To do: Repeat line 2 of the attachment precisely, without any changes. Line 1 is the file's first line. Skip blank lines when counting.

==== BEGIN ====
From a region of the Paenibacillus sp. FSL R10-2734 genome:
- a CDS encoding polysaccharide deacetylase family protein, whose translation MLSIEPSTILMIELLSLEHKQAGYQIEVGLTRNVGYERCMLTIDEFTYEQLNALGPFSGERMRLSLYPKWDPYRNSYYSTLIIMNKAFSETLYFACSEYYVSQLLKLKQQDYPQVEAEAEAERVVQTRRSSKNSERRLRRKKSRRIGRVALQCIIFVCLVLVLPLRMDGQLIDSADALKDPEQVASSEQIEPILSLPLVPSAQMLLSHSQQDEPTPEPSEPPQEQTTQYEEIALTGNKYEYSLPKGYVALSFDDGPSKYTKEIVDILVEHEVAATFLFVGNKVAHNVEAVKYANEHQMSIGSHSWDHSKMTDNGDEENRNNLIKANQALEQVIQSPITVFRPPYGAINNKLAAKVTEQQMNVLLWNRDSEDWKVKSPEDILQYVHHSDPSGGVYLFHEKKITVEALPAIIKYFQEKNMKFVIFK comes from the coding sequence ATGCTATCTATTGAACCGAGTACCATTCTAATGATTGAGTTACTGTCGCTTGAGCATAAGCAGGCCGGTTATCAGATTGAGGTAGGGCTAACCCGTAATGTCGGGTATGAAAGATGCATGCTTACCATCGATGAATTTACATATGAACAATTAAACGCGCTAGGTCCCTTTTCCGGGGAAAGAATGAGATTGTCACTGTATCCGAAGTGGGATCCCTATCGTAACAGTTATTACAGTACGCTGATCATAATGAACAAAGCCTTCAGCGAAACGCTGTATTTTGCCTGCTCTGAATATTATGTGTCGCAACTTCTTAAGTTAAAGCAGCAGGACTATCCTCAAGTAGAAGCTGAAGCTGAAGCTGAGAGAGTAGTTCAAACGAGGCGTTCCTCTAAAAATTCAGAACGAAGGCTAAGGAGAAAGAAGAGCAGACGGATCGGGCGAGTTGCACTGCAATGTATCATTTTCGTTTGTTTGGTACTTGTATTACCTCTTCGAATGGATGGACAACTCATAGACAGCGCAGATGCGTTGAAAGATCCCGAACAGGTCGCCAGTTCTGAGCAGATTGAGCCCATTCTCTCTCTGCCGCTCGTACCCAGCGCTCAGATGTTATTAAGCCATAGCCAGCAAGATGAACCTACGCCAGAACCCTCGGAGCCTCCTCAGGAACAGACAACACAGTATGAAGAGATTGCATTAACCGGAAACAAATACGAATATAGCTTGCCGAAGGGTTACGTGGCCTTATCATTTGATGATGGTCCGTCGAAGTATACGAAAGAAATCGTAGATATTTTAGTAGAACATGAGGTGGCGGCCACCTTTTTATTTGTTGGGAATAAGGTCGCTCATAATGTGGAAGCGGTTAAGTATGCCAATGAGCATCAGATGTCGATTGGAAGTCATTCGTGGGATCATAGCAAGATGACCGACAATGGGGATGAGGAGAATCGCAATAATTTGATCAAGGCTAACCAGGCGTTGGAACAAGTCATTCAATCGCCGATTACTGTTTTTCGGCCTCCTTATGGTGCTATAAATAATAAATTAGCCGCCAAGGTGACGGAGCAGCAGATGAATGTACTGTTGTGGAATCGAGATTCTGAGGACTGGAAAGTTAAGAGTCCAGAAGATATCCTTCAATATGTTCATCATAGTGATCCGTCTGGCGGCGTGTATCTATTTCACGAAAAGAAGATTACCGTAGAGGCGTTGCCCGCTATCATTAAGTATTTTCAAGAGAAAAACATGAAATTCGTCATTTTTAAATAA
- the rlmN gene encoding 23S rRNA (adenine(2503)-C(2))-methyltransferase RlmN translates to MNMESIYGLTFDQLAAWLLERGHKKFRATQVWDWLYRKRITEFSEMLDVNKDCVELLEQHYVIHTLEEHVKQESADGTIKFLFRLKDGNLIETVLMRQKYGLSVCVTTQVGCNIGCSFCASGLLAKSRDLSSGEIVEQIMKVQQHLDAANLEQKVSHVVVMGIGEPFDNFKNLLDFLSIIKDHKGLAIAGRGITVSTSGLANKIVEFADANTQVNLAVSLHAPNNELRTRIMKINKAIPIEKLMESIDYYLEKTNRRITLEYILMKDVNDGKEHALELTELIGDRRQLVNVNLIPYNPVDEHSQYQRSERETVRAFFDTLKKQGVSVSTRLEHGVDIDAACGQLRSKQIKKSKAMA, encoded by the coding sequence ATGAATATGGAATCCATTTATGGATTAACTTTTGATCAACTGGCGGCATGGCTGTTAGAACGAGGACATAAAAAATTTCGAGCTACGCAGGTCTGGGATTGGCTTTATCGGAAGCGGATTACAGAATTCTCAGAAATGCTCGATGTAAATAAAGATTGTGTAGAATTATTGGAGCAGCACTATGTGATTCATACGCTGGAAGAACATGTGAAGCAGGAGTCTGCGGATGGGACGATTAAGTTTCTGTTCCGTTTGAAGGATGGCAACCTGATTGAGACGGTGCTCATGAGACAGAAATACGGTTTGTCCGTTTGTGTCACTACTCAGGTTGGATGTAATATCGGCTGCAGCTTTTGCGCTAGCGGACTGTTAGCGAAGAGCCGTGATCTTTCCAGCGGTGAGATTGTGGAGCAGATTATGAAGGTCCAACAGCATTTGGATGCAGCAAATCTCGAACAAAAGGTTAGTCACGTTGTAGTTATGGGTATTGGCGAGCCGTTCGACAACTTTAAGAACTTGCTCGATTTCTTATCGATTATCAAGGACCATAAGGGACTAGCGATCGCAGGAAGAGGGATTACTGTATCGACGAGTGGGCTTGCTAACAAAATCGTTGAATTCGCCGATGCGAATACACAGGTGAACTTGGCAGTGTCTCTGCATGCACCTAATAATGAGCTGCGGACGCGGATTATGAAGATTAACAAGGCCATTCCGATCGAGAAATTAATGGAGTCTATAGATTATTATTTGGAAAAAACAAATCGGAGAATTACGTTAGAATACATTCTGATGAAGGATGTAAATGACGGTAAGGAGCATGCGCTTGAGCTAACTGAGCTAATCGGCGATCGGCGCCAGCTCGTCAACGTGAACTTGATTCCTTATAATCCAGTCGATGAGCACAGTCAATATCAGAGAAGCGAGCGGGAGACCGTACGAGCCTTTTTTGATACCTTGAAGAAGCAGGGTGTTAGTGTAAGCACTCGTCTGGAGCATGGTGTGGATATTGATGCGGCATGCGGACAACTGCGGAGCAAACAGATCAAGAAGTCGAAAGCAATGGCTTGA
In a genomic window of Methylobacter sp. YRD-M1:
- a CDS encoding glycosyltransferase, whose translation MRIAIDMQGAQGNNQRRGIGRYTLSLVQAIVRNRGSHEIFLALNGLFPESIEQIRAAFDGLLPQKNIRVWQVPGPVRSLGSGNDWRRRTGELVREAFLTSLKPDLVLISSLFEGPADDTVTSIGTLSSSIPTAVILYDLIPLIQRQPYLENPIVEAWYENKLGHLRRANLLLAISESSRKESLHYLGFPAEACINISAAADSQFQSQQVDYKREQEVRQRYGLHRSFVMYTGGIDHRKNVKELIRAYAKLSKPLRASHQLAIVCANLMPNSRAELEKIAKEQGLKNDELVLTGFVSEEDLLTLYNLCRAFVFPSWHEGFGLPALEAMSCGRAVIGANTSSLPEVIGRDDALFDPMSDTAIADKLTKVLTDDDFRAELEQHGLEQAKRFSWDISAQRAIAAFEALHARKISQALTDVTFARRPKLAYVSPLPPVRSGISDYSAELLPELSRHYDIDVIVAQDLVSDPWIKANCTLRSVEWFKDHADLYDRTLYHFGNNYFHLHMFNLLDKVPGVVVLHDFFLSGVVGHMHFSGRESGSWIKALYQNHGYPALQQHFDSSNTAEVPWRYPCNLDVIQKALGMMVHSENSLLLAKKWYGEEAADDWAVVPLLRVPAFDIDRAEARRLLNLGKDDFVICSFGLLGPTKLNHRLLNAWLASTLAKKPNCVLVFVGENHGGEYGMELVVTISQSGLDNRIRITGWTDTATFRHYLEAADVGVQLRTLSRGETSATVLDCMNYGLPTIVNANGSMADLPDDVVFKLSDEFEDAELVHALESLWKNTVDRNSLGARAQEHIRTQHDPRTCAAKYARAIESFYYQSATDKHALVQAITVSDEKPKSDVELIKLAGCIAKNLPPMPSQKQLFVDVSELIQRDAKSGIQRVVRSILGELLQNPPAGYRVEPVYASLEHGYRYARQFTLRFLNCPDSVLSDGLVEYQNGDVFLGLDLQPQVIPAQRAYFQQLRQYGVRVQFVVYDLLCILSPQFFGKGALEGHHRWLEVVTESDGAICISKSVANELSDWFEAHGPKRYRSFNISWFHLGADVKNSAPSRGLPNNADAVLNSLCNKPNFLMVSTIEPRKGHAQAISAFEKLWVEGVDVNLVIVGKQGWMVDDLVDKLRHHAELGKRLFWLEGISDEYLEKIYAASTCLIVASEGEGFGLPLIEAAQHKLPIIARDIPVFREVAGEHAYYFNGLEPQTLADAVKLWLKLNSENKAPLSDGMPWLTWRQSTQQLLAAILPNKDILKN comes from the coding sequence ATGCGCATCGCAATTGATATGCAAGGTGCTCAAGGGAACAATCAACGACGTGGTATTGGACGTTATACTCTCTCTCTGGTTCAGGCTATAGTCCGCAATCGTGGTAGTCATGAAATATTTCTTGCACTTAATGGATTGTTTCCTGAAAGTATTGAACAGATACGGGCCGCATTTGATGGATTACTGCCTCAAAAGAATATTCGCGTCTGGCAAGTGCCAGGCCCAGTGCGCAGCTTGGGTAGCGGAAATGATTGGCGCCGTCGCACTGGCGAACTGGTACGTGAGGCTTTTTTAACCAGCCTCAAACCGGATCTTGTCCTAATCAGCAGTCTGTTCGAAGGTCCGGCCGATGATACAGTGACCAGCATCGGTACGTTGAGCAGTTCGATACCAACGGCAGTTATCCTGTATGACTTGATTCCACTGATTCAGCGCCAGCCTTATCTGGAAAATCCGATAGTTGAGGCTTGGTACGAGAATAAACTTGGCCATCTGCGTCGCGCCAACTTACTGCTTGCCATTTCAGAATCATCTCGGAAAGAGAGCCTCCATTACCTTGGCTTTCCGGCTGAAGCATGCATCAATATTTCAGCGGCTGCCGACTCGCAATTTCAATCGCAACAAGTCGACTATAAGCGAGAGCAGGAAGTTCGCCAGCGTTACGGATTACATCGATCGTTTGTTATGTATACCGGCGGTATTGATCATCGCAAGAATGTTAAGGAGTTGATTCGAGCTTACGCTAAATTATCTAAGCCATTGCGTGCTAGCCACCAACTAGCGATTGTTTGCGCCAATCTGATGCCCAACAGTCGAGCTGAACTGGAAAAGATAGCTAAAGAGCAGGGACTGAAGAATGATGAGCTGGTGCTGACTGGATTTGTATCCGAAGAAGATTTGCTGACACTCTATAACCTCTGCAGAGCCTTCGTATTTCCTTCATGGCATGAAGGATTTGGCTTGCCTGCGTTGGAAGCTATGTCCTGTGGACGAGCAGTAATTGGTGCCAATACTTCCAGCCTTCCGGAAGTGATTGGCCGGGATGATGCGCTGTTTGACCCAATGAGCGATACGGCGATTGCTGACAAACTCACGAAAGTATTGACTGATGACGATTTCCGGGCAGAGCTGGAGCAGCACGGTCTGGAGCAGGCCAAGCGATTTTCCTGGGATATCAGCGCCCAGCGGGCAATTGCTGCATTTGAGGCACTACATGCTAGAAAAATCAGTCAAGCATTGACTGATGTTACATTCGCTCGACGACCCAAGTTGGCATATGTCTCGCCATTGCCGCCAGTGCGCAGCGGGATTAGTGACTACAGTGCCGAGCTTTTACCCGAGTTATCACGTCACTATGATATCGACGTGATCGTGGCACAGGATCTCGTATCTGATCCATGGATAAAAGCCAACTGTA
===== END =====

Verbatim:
- a CDS encoding polysaccharide deacetylase family protein, whose translation MLSIEPSTILMIELLSLEHKQAGYQIEVGLTRNVGYERCMLTIDEFTYEQLNALGPFSGERMRLSLYPKWDPYRNSYYSTLIIMNKAFSETLYFACSEYYVSQLLKLKQQDYPQVEAEAEAERVVQTRRSSKNSERRLRRKKSRRIGRVALQCIIFVCLVLVLPLRMDGQLIDSADALKDPEQVASSEQIEPILSLPLVPSAQMLLSHSQQDEPTPEPSEPPQEQTTQYEEIALTGNKYEYSLPKGYVALSFDDGPSKYTKEIVDILVEHEVAATFLFVGNKVAHNVEAVKYANEHQMSIGSHSWDHSKMTDNGDEENRNNLIKANQALEQVIQSPITVFRPPYGAINNKLAAKVTEQQMNVLLWNRDSEDWKVKSPEDILQYVHHSDPSGGVYLFHEKKITVEALPAIIKYFQEKNMKFVIFK comes from the coding sequence ATGCTATCTATTGAACCGAGTACCATTCTAATGATTGAGTTACTGTCGCTTGAGCATAAGCAGGCCGGTTATCAGATTGAGGTAGGGCTAACCCGTAATGTCGGGTATGAAAGATGCATGCTTACCATCGATGAATTTACATATGAACAATTAAACGCGCTAGGTCCCTTTTCCGGGGAAAGAATGAGATTGTCACTGTATCCGAAGTGGGATCCCTATCGTAACAGTTATTACAGTACGCTGATCATAATGAACAAAGCCTTCAGCGAAACGCTGTATTTTGCCTGCTCTGAATATTATGTGTCGCAACTTCTTAAGTTAAAGCAGCAGGACTATCCTCAAGTAGAAGCTGAAGCTGAAGCTGAGAGAGTAGTTCAAACGAGGCGTTCCTCTAAAAATTCAGAACGAAGGCTAAGGAGAAAGAAGAGCAGACGGATCGGGCGAGTTGCACTGCAATGTATCATTTTCGTTTGTTTGGTACTTGTATTACCTCTTCGAATGGATGGACAACTCATAGACAGCGCAGATGCGTTGAAAGATCCCGAACAGGTCGCCAGTTCTGAGCAGATTGAGCCCATTCTCTCTCTGCCGCTCGTACCCAGCGCTCAGATGTTATTAAGCCATAGCCAGCAAGATGAACCTACGCCAGAACCCTCGGAGCCTCCTCAGGAACAGACAACACAGTATGAAGAGATTGCATTAACCGGAAACAAATACGAATATAGCTTGCCGAAGGGTTACGTGGCCTTATCATTTGATGATGGTCCGTCGAAGTATACGAAAGAAATCGTAGATATTTTAGTAGAACATGAGGTGGCGGCCACCTTTTTATTTGTTGGGAATAAGGTCGCTCATAATGTGGAAGCGGTTAAGTATGCCAATGAGCATCAGATGTCGATTGGAAGTCATTCGTGGGATCATAGCAAGATGACCGACAATGGGGATGAGGAGAATCGCAATAATTTGATCAAGGCTAACCAGGCGTTGGAACAAGTCATTCAATCGCCGATTACTGTTTTTCGGCCTCCTTATGGTGCTATAAATAATAAATTAGCCGCCAAGGTGACGGAGCAGCAGATGAATGTACTGTTGTGGAATCGAGATTCTGAGGACTGGAAAGTTAAGAGTCCAGAAGATATCCTTCAATATGTTCATCATAGTGATCCGTCTGGCGGCGTGTATCTATTTCACGAAAAGAAGATTACCGTAGAGGCGTTGCCCGCTATCATTAAGTATTTTCAAGAGAAAAACATGAAATTCGTCATTTTTAAATAA